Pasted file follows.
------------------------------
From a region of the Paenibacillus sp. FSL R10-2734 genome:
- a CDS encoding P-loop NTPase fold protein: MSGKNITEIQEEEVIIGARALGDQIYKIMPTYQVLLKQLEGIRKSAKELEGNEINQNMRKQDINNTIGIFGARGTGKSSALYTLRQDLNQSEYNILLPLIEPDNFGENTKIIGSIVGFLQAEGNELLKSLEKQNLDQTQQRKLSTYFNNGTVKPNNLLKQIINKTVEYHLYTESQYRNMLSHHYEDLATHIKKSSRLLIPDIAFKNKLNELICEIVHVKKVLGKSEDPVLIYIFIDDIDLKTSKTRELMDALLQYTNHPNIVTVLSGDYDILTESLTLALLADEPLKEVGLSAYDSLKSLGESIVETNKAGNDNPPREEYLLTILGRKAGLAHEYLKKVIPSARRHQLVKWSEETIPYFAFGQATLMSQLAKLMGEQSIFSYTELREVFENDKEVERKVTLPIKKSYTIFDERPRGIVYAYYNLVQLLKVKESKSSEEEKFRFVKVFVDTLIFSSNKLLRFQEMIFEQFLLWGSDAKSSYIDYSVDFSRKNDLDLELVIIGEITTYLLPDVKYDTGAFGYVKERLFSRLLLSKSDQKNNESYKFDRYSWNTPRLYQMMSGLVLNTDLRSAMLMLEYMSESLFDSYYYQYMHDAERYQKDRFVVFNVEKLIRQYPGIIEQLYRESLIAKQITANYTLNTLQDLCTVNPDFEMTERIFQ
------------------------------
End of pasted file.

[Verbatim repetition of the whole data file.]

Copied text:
From a region of the Paenibacillus sp. FSL R10-2734 genome:
- a CDS encoding P-loop NTPase fold protein: MSGKNITEIQEEEVIIGARALGDQIYKIMPTYQVLLKQLEGIRKSAKELEGNEINQNMRKQDINNTIGIFGARGTGKSSALYTLRQDLNQSEYNILLPLIEPDNFGENTKIIGSIVGFLQAEGNELLKSLEKQNLDQTQQRKLSTYFNNGTVKPNNLLKQIINKTVEYHLYTESQYRNMLSHHYEDLATHIKKSSRLLIPDIAFKNKLNELICEIVHVKKVLGKSEDPVLIYIFIDDIDLKTSKTRELMDALLQYTNHPNIVTVLSGDYDILTESLTLALLADEPLKEVGLSAYDSLKSLGESIVETNKAGNDNPPREEYLLTILGRKAGLAHEYLKKVIPSARRHQLVKWSEETIPYFAFGQATLMSQLAKLMGEQSIFSYTELREVFENDKEVERKVTLPIKKSYTIFDERPRGIVYAYYNLVQLLKVKESKSSEEEKFRFVKVFVDTLIFSSNKLLRFQEMIFEQFLLWGSDAKSSYIDYSVDFSRKNDLDLELVIIGEITTYLLPDVKYDTGAFGYVKERLFSRLLLSKSDQKNNESYKFDRYSWNTPRLYQMMSGLVLNTDLRSAMLMLEYMSESLFDSYYYQYMHDAERYQKDRFVVFNVEKLIRQYPGIIEQLYRESLIAKQITANYTLNTLQDLCTVNPDFEMTERIFQ